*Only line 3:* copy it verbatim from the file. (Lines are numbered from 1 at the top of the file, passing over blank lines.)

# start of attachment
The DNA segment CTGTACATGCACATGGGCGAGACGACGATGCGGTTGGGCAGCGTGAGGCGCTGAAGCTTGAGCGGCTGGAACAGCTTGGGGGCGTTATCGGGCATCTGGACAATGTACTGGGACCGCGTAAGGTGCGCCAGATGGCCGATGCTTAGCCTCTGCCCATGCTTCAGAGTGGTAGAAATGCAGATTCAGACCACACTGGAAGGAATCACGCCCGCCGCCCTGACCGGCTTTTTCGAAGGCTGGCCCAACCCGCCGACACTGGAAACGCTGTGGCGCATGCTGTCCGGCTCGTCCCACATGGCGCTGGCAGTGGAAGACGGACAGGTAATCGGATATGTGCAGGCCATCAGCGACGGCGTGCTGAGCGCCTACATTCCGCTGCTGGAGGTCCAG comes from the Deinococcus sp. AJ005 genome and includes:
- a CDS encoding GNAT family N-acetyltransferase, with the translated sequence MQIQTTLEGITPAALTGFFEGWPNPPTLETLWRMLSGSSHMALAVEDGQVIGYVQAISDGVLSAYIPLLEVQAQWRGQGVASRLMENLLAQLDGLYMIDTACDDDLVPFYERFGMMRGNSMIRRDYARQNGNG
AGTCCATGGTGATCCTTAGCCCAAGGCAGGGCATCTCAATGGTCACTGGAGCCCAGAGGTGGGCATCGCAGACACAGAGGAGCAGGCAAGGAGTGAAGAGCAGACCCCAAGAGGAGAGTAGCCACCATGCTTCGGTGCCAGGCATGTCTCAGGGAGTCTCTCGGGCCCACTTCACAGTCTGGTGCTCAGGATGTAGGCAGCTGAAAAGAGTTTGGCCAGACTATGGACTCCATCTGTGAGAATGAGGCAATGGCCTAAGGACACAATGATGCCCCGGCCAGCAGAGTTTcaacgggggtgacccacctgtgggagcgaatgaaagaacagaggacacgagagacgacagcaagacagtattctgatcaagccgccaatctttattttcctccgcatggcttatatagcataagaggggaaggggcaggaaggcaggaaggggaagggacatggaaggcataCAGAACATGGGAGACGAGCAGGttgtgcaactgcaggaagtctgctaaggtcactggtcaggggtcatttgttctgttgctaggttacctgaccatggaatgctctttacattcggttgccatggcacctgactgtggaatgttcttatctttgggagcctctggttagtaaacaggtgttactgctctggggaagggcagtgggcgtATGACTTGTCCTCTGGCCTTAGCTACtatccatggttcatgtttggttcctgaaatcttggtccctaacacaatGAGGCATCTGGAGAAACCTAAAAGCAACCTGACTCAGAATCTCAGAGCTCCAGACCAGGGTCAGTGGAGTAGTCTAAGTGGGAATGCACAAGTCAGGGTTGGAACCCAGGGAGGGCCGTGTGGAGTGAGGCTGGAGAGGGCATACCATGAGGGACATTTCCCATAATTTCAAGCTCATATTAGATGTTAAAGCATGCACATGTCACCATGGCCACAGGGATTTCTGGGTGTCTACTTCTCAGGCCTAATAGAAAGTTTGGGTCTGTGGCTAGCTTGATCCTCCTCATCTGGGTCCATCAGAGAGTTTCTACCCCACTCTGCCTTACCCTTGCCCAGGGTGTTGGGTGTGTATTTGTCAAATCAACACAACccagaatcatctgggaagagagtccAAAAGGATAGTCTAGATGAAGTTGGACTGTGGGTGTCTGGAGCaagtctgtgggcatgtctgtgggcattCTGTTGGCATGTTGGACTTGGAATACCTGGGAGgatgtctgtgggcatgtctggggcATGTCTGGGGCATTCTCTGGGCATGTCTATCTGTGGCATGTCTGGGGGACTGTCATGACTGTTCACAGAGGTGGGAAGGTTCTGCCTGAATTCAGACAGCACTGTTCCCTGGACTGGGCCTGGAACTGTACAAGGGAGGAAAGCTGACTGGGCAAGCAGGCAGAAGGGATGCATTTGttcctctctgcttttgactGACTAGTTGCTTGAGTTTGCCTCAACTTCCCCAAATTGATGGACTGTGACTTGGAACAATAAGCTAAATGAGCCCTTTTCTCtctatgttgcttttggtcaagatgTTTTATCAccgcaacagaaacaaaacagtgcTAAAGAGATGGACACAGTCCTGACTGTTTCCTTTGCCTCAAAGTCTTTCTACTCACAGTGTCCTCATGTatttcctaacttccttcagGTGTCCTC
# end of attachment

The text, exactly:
AGTCCATGGTGATCCTTAGCCCAAGGCAGGGCATCTCAATGGTCACTGGAGCCCAGAGGTGGGCATCGCAGACACAGAGGAGCAGGCAAGGAGTGAAGAGCAGACCCCAAGAGGAGAGTAGCCACCATGCTTCGGTGCCAGGCATGTCTCAGGGAGTCTCTCGGGCCCACTTCACAGTCTGGTGCTCAGGATGTAGGCAGCTGAAAAGAGTTTGGCCAGACTATGGACTCCATCTGTGAGAATGAGGCAATGGCCTAAGGACACAATGATGCCCCGGCCAGCAGAGTTTcaacgggggtgacccacctgtgggagcgaatgaaagaacagaggacacgagagacgacagcaagacagtattctgatcaagccgccaatctttattttcctccgcatggcttatatagcataagaggggaaggggcaggaaggcaggaaggggaagggacatggaaggcataCAGAACATGGGAGACGAGCAGGttgtgcaactgcaggaagtctgctaaggtcactggtcaggggtcatttgttctgttgctaggttacctgaccatggaatgctctttacattcggttgccatggcacctgactgtggaatgttcttatctttgggagcctctggttagtaaacaggtgttactgctctggggaagggcagtgggcgtATGACTTGTCCTCTGGCCTTAGCTACtatccatggttcatgtttggttcctgaaatcttggtccctaacacaatGAGGCATCTGGAGAAACCTAAAAGCAACCTGACTCAGAATCTCAGAGCTCCAGACCAGGGTCAGTGGAGTAGTCTAAGTGGGAATGCACAAGTCAGGGTTGGAACCCAGGGAGGGCCGTGTGGAGTGAGGCTGGAGAGGGCATACCATGAGGGACATTTCCCATAATTTCAAGCTCATATTAGATGTTAAAGCATGCACATGTCACCATGGCCACAGGGATTTCTGGGTGTCTACTTCTCAGGCCTAATAGAAAGTTTGGGTCTGTGGCTAGCTTGATCCTCCTCATCTGGGTCCATCAGAGAGTTTCTACCCCACTCTGCCTTACCCTTGCCCAGGGTGTTGGGTGTGTATTTGTCAAATCAACACAACccagaatcatctgggaagagagtccAAAAGGATAGTCTAGATGAAGTTGGACTGTGGGTGTCTGGAGCaagtctgtgggcatgtctgtgggcattCTGTTGGCATGTTGGACTTGGAATACCTGGGAGgatgtctgtgggcatgtctggggcATGTCTGGGGCATTCTCTGGGCATGTCTATCTGTGGCATGTCTGGGGGACTGTCATGACTGTTCACAGAGGTGGGAAGGTTCTGCCTGAATTCAGACAGCACTGTTCCCTGGACTGGGCCTGGAACTGTACAAGGGAGGAAAGCTGACTGGGCAAGCAGGCAGAAGGGATGCATTTGttcctctctgcttttgactGACTAGTTGCTTGAGTTTGCCTCAACTTCCCCAAATTGATGGACTGTGACTTGGAACAATAAGCTAAATGAGCCCTTTTCTCtctatgttgcttttggtcaagatgTTTTATCAccgcaacagaaacaaaacagtgcTAAAGAGATGGACACAGTCCTGACTGTTTCCTTTGCCTCAAAGTCTTTCTACTCACAGTGTCCTCATGTatttcctaacttccttcagGTGTCCTC